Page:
Internet Killed The Radio Star

From Granville T. Woods’ railway telegraphy invention of 1887, to Reginald A. Fessenden’s radio transmitter of 1901, to Lee de Forest’s human voice transmission technology of 1907, the radio industry has surely made some commendable strides along the way. As the radio was originally used solely for purposes such as maritime communication through Morse code, it was not until much later in the U.S. that the radio industry gained the function of entertainment. According to The History of Communication Technology, this transition from utility to recreation did not take place until the end of World War II when Americans turned to the radio for amusement. Over the course of the next few decades, trends such as “The Top 40 Hits” were introduced as well as a variety of stations specializing in genres from rock to classical to pop and beyond, shaping the industry into what it has become today.

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Over time, we witnessed the downfall of the newspaper industry after having been greatly affected by the premiere of the television. Although the radio industry was not quite as phased by the TV, it does have its own competitor whom has proven more than capable of captivating and stealing potential listeners. This competitors name is internet radio, and it comes in many forms. From Pandora, to iHeartRadio, Spotify, Youtube, iTunes Radio, and so on, the internet radio user-base has grown exponentially over the last decade, rapidly approaching and surpassing the number of traditional radio listeners. According to Radio Facts and Figures, approximately 236 million people tune into FM Radio stations each week. This may strike you as a large amount however, Pandora Internet Radio, a 15 year old company, has managed to accumulate 250 million registered users in a fraction of the time. The Pew Research Center stated that “More than half of Americans ages 12 and older have listened to online radio in the past month” meanwhile, the number of internet radio listeners has more than doubled over the past five years.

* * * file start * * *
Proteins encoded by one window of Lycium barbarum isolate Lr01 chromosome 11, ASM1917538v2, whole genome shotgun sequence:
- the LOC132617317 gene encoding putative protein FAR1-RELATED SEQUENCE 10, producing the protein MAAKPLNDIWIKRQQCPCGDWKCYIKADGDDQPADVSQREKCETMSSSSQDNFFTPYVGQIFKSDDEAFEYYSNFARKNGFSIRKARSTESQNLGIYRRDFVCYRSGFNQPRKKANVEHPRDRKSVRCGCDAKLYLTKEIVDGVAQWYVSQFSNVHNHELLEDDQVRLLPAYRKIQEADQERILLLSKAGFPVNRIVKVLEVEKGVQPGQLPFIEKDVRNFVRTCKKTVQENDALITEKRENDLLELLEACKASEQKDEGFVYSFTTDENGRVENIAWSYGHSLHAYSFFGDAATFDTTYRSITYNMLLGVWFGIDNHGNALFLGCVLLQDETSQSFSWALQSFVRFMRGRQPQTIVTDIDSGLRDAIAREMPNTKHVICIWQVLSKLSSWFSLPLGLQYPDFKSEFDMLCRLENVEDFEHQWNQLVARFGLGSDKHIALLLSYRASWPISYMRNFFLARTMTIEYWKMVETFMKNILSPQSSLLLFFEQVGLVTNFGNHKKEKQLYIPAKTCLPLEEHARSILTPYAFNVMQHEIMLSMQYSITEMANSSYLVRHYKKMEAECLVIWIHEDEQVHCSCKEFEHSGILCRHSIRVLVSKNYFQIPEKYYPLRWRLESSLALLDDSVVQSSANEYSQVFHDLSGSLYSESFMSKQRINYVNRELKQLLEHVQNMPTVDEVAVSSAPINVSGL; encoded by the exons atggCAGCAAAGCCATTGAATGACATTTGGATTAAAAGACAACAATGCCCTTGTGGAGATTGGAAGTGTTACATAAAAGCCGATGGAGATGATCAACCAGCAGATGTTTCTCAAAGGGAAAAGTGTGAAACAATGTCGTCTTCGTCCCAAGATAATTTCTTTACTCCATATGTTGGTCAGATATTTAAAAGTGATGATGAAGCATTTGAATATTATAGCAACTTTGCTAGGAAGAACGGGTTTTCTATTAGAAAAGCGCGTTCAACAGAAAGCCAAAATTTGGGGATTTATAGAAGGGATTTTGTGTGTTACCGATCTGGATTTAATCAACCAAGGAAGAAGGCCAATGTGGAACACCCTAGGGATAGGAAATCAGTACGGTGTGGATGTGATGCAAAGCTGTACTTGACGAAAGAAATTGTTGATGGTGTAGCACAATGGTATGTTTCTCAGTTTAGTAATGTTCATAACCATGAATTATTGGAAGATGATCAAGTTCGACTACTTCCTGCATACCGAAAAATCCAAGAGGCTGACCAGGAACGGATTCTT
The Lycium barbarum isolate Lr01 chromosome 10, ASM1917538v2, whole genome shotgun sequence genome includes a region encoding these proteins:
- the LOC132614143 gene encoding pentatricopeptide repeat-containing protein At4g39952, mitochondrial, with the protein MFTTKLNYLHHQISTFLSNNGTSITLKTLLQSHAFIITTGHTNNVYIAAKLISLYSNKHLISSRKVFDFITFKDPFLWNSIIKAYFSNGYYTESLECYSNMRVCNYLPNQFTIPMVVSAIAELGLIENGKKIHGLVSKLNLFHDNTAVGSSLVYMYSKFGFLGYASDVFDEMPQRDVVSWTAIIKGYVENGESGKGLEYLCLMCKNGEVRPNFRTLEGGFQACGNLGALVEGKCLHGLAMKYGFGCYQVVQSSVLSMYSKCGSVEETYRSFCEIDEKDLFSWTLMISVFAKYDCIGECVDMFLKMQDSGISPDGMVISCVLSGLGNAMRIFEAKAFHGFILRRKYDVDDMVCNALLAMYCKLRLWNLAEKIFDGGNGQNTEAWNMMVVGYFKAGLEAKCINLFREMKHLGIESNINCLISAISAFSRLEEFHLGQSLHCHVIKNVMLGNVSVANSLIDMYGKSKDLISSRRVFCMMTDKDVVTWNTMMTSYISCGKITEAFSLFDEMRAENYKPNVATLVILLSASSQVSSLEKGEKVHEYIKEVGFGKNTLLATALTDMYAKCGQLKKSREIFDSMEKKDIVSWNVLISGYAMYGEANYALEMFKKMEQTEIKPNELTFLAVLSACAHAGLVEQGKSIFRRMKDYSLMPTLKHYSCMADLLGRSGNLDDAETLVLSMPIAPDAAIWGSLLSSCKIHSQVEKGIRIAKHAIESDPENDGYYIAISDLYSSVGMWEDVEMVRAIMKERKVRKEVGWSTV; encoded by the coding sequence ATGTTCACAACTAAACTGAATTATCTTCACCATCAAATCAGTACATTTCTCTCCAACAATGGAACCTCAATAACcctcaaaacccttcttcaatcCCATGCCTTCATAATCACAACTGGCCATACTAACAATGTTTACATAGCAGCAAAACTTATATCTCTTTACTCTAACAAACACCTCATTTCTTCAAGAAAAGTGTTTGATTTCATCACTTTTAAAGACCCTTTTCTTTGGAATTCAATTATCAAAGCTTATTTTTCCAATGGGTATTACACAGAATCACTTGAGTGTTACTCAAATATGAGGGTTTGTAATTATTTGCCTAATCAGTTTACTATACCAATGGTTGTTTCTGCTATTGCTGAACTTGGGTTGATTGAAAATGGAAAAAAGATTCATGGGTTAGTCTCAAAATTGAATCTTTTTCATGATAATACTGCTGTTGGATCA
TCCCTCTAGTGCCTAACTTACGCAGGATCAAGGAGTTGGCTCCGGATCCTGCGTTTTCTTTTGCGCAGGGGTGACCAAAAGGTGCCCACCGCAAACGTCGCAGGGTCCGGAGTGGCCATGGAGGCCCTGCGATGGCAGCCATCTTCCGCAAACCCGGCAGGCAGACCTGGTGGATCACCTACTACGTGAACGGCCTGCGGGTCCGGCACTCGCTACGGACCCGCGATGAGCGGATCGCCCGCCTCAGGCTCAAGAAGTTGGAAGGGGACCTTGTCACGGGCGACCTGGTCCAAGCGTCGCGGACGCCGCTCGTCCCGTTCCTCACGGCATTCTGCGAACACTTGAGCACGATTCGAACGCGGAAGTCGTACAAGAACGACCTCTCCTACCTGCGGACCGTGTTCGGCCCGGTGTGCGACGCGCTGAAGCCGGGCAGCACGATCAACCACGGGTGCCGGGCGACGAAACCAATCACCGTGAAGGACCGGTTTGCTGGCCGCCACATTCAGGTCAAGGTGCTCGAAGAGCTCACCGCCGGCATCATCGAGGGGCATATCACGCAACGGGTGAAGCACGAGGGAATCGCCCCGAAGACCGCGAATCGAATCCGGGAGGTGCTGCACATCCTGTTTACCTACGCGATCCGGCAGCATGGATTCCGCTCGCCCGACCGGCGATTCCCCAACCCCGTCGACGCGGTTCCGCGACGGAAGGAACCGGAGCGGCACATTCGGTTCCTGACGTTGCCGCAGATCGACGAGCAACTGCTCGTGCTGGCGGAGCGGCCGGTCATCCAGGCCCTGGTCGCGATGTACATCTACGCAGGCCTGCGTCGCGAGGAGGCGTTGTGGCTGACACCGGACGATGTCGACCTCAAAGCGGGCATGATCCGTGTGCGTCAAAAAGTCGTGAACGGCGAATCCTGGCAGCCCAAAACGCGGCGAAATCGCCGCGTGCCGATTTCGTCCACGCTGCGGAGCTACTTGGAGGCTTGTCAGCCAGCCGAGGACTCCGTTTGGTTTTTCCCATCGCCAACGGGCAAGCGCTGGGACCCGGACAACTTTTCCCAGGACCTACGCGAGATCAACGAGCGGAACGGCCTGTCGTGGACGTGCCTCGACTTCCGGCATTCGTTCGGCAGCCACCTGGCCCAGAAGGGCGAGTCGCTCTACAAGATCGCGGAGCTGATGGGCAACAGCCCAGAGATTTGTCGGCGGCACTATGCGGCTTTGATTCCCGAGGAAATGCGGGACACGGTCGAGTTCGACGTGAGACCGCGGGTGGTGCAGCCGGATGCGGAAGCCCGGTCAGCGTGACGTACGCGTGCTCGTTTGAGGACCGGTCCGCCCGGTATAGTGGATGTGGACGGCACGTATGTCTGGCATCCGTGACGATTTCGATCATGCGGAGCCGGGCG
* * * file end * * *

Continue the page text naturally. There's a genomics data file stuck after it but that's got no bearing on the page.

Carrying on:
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So what is the appeal, you might ask? Why have such a large portion of listeners jumped ship from traditional FM radio to the modern version of internet radio? When surveyed, listeners indicated that their favorites parts of internet radio were the convenience and customization. Many listeners prefer personalizing their music by creating their own playlists; they also enjoy exploring the wide selection of genres, as well as the ease of use and availability on their devices. The number one reason that over 50% of listeners favored internet radio, however, was the ability to skip songs. As the head of a radio station, I would attempt to incorporate   these key components to regain a larger share of listeners. For instance, decreasing commercial airtime could prevent listeners from changing the station as often. Another improvement could be venturing off the beaten path and focusing on underground, unique music rather than the same fifteen mainstream songs that are played continuously on all major stations. Although the ability to skip songs is not feasible for FM radio, perhaps the larger variety of music and minimal advertisements will help make the traditional radio more appealing.


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